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  • Author or Editor: Paola Malanotte Rizzoli x
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Antonietta Capotondi
,
Paola Malanotte-Rizzoli
, and
William R. Holland

Abstract

The dynamical consequences of constraining a numerical model with sea surface height data have been investigated. The model used for this study is a quasigeostrophic model of the Gulf Stream region. The data that have been assimilated are maps of sea surface height obtained as the superposition of sea surface height variability deduced from the Geosat altimeter measurements and a mean field constructed from historical hydrographic data. The method used for assimilating the data is the nudging technique. Nudging has been implemented in such a way as to achieve a high degree of convergence of the surface model fields toward the observations. The assimilations of the surface data is thus equivalent to the prescription of a surface pressure boundary condition. The authors analyzed the mechanisms of the model adjustment and the characteristics of the resultant equilibrium state when the surface data are assimilated. Since the surface data are the superposition of a mean component and an eddy component, in order to understand the relative role of these two components in determining the characteristics of the final equilibrium state, two different experiments have been considered: in the first experiment only the climatological mean field is assimilated, while in the second experiment the total surface streamfunction field (mean plus eddies) has been used. It is shown that the model behavior in the presence of the surface data constraint can be conveniently described in terms of baroclinic Fofonoff modes. The prescribed mean component of the surface data acts as a “surface topography” in this problem. Its presence determines a distortion of the geostrophic contours in the subsurface layers, thus constraining the mean circulation in those layers. The intensity of the mean flow is determined by the inflow/outflow conditions at the open boundaries, as well as by eddy forcing and dissipation.

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Tomoko Inui
,
Alban Lazar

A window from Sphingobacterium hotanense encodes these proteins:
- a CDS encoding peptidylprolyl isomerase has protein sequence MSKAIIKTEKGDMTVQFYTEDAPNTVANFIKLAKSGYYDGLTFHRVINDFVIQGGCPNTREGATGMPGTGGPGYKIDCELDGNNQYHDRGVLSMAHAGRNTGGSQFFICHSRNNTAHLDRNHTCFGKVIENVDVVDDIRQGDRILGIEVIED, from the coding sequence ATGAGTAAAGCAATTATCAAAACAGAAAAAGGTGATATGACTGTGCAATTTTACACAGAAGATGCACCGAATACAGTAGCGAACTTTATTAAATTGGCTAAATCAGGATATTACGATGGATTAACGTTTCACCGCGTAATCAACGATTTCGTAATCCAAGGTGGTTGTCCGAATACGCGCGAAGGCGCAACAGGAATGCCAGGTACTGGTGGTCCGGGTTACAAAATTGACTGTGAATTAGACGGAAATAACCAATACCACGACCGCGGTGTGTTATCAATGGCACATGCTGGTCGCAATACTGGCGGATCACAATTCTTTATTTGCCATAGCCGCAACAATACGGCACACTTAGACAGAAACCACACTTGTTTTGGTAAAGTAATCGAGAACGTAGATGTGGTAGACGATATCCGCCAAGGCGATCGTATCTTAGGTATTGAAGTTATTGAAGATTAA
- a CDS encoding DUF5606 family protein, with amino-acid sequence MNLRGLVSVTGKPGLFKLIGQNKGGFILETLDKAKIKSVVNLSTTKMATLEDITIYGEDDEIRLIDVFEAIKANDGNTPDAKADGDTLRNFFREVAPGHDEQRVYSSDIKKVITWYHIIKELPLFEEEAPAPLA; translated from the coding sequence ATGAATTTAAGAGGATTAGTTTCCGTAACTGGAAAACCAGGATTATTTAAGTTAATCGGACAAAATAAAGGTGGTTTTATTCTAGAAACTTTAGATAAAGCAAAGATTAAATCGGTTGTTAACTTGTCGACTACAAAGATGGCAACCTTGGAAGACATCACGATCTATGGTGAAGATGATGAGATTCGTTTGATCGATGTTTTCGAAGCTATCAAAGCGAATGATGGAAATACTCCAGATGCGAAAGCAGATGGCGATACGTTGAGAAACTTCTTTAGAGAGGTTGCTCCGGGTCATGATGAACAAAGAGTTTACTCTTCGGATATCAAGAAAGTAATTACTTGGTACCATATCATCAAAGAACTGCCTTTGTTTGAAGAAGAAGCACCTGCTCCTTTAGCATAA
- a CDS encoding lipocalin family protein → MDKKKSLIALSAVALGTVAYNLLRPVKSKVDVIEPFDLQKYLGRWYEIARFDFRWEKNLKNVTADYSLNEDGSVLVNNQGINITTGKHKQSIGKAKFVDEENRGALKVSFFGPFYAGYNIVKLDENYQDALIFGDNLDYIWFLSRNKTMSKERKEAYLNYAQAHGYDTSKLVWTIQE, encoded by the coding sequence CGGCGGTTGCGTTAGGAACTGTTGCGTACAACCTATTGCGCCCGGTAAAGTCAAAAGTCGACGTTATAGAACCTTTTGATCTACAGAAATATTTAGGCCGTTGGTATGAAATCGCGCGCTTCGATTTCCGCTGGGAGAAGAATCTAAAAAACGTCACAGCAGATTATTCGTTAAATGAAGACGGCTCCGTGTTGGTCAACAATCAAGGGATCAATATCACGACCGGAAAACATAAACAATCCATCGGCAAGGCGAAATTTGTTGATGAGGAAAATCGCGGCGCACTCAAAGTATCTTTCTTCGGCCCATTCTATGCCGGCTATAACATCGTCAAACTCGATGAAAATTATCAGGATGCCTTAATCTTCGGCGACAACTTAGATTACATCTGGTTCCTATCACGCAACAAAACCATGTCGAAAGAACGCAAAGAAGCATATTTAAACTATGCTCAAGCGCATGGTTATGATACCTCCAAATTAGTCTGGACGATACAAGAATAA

,
Paola Malanotte-Rizzoli
, and
Antonio Busalacchi

Abstract

A reduced-gravity, primitive equation, upper-ocean GCM is used to study subduction pathways in the Atlantic subtropical and tropical gyres. In order to compare the different responses in the pathways to strong and weak wind stress forcings, Hellerman and Rosenstein (HR) and da Silva (DSV) climatological annual-mean and monthly wind stress forcings are used to force the model. It is shown that subtropical–tropical communication is dependent on both the strength and structure of the wind forcing. A comparison between the two experiments shows two results for the North Atlantic: 1) the full communication window between the subtropical and tropical gyres is similar in width despite the difference in the intensity of the winds and 2) the interior exchange window width is substantially larger in the weak forcing experiment (DSV) than the strong forcing experiment (HR), accompanied by a larger transport as well. The South Atlantic exhibits a similar communication between the subtropics and Tropics in both cases. The annual-mean of the seasonally varying forcing also supports these results. A two-layer ventilated thermocline model is developed with a zonally varying, even though idealized, wind stress in the North Atlantic, which includes the upward Ekman pumping region absent from the classical ventilated thermocline model. The model shows that the communication window for subduction pathways is a function of the zonal gradient of the Ekman pumping velocity, not the Ekman pumping itself, at outcrop lines and at the boundary between the subtropical and tropical gyres. This solution is validated using three additional GCM experiments. It is shown that the communication windows are primarily explained by the ventilated thermocline model without considering the buoyancy effects. From the GCM experiments, the interior exchange window, which is a part of the communication window and cannot be explained by the ventilated thermocline model, is widened by two factors: 1) eliminating part of the positive Ekman pumping region in the eastern North Atlantic and 2) weakening the Ekman pumping over the whole region. The implications of these results suggest that changes in the wind forcing on the order of the difference in the wind products used here can have a significant effect on the attributes of the communication window and, hence, the thermocline structure at lower latitudes.